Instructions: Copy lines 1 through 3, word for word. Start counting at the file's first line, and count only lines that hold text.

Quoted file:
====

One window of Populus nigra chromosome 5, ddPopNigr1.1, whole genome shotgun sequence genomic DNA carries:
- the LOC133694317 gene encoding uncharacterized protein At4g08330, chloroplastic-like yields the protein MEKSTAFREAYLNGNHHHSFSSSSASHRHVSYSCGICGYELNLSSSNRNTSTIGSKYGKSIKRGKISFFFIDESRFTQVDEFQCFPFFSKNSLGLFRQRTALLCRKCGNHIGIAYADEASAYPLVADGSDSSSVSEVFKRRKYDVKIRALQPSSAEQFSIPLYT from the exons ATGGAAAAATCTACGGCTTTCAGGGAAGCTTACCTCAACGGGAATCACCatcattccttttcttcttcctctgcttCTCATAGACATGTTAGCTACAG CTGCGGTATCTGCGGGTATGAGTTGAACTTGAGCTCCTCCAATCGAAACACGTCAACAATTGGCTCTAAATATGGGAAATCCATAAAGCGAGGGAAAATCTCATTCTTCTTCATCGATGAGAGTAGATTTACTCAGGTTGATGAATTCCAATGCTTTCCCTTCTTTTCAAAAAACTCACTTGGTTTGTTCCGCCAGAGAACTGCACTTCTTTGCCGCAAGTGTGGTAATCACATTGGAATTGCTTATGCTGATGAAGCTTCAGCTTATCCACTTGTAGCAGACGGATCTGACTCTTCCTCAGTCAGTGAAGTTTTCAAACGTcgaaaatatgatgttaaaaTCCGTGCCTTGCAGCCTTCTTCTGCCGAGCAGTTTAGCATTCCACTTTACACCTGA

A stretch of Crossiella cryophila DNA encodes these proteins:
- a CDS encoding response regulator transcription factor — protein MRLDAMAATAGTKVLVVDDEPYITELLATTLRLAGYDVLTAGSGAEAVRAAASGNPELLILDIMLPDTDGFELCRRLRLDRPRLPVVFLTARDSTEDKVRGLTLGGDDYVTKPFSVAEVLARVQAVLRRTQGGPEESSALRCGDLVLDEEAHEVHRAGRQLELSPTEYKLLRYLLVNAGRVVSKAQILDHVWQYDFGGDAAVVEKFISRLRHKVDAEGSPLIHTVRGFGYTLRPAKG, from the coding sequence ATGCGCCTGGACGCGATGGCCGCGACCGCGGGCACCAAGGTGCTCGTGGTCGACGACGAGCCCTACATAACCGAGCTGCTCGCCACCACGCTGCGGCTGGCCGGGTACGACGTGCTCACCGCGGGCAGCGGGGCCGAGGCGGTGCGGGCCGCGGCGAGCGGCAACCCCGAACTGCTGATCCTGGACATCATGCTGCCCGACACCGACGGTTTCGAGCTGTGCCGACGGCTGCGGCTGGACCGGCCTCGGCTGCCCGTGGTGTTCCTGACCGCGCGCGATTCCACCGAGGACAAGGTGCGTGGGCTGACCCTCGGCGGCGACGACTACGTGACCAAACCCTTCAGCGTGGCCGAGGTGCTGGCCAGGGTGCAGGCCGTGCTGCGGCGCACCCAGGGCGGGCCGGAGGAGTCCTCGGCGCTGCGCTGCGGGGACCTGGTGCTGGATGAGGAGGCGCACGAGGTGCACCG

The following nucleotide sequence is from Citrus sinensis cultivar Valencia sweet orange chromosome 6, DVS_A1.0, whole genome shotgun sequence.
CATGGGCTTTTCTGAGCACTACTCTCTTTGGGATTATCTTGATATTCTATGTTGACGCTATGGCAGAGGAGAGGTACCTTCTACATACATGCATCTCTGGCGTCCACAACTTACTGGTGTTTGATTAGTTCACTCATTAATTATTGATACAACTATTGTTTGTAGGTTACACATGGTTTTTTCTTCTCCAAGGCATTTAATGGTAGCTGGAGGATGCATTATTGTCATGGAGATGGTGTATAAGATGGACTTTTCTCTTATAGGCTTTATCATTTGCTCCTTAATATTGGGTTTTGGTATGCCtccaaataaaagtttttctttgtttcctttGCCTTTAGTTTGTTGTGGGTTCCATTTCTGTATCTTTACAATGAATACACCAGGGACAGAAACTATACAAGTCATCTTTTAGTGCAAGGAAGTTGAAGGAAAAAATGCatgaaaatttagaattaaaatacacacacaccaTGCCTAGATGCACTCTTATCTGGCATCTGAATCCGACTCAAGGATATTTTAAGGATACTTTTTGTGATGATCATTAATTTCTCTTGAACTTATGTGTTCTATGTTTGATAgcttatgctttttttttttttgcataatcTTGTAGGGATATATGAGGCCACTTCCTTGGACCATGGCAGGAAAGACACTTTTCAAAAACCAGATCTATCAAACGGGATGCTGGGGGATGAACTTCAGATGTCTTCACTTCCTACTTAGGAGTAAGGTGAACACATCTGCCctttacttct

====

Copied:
One window of Populus nigra chromosome 5, ddPopNigr1.1, whole genome shotgun sequence genomic DNA carries:
- the LOC133694317 gene encoding uncharacterized protein At4g08330, chloroplastic-like yields the protein MEKSTAFREAYLNGNHHHSFSSSSASHRHVSYSCGICGYELNLSSSNRNTSTIGSKYGKSIKRGKISFFFIDESRFTQVDEFQCFPFFSKNSLGLFRQRTALLCRKCGNHIGIAYADEASAYPLVADGSDSSSVSEVFKRRKYDVKIRALQPSSAEQFSIPLYT from the exons ATGGAAAAATCTACGGCTTTCAGGGAAGCTTACCTCAACGGGAATCACCatcattccttttcttcttcctctgcttCTCATAGACATGTTAGCTACAG CTGCGGTATCTGCGGGTATGAGTTGAACTTGAGCTCCTCCAATCGAAACACGTCAACAATTGGCTCTAAATATGGGAAATCCATAAAGCGAGGGAAAATCTCATTCTTCTTCATCGATGAGAGTAGATTTACTCAGGTTGATGAATTCCAATGCTTTCCCTTCTTTTCAAAAAACTCACTTGGTTTGTTCCGCCAGAGAACTGCACTTCTTTGCCGCAAGTGTGGTAATCACATTGGAATTGCTTATGCTGATGAAGCTTCAGCTTATCCACTTGTAGCAGACGGATCTGACTCTTCCTCAGTCAGTGAAGTTTTCAAACGTcgaaaatatgatgttaaaaTCCGTGCCTTGCAGCCTTCTTCTGCCGAGCAGTTTAGCATTCCACTTTACACCTGA

A stretch of Crossiella cryophila DNA encodes these proteins: